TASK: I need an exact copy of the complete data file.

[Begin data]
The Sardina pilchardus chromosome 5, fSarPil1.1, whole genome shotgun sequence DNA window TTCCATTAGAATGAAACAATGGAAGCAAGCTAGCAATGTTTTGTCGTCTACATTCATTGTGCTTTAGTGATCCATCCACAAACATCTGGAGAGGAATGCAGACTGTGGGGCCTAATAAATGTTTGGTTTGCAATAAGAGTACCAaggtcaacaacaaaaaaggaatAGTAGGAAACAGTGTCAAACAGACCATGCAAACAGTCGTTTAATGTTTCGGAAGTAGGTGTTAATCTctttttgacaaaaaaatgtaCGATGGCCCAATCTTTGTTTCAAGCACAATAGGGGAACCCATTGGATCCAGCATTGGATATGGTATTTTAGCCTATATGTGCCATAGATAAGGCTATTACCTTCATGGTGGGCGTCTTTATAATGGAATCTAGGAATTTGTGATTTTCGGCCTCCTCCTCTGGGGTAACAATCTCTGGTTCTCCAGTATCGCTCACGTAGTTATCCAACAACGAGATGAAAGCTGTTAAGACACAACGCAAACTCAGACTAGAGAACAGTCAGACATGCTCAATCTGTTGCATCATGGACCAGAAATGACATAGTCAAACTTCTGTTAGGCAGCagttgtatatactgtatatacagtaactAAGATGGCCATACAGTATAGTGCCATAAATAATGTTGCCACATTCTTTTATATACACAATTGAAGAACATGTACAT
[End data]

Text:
The Sardina pilchardus chromosome 5, fSarPil1.1, whole genome shotgun sequence DNA window TTCCATTAGAATGAAACAATGGAAGCAAGCTAGCAATGTTTTGTCGTCTACATTCATTGTGCTTTAGTGATCCATCCACAAACATCTGGAGAGGAATGCAGACTGTGGGGCCTAATAAATGTTTGGTTTGCAATAAGAGTACCAaggtcaacaacaaaaaaggaatAGTAGGAAACAGTGTCAAACAGACCATGCAAACAGTCGTTTAATGTTTCGGAAGTAGGTGTTAATCTctttttgacaaaaaaatgtaCGATGGCCCAATCTTTGTTTCAAGCACAATAGGGGAACCCATTGGATCCAGCATTGGATATGGTATTTTAGCCTATATGTGCCATAGATAAGGCTATTACCTTCATGGTGGGCGTCTTTATAATGGAATCTAGGAATTTGTGATTTTCGGCCTCCTCCTCTGGGGTAACAATCTCTGGTTCTCCAGTATCGCTCACGTAGTTATCCAACAACGAGATGAAAGCTGTTAAGACACAACGCAAACTCAGACTAGAGAACAGTCAGACATGCTCAATCTGTTGCATCATGGACCAGAAATGACATAGTCAAACTTCTGTTAGGCAGCagttgtatatactgtatatacagtaactAAGATGGCCATACAGTATAGTGCCATAAATAATGTTGCCACATTCTTTTATATACACAATTGAAGAACATGTACAT